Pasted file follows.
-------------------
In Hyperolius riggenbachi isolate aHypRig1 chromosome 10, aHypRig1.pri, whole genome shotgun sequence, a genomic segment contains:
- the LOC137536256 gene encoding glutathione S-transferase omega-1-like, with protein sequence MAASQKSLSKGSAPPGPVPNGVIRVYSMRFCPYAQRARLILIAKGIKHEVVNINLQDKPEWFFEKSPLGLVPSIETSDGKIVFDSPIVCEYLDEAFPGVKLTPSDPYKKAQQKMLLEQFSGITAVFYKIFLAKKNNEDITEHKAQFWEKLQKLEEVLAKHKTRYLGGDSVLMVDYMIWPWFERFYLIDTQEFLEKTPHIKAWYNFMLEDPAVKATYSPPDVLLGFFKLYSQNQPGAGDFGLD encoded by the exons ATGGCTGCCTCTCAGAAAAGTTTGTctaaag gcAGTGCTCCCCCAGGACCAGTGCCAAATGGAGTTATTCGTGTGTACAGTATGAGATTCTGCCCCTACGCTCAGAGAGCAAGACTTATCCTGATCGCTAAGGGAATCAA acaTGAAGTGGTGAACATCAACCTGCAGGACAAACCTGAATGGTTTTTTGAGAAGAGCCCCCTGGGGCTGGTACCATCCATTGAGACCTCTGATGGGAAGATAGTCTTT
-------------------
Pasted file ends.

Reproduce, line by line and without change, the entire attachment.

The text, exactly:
In Hyperolius riggenbachi isolate aHypRig1 chromosome 10, aHypRig1.pri, whole genome shotgun sequence, a genomic segment contains:
- the LOC137536256 gene encoding glutathione S-transferase omega-1-like, with protein sequence MAASQKSLSKGSAPPGPVPNGVIRVYSMRFCPYAQRARLILIAKGIKHEVVNINLQDKPEWFFEKSPLGLVPSIETSDGKIVFDSPIVCEYLDEAFPGVKLTPSDPYKKAQQKMLLEQFSGITAVFYKIFLAKKNNEDITEHKAQFWEKLQKLEEVLAKHKTRYLGGDSVLMVDYMIWPWFERFYLIDTQEFLEKTPHIKAWYNFMLEDPAVKATYSPPDVLLGFFKLYSQNQPGAGDFGLD encoded by the exons ATGGCTGCCTCTCAGAAAAGTTTGTctaaag gcAGTGCTCCCCCAGGACCAGTGCCAAATGGAGTTATTCGTGTGTACAGTATGAGATTCTGCCCCTACGCTCAGAGAGCAAGACTTATCCTGATCGCTAAGGGAATCAA acaTGAAGTGGTGAACATCAACCTGCAGGACAAACCTGAATGGTTTTTTGAGAAGAGCCCCCTGGGGCTGGTACCATCCATTGAGACCTCTGATGGGAAGATAGTCTTT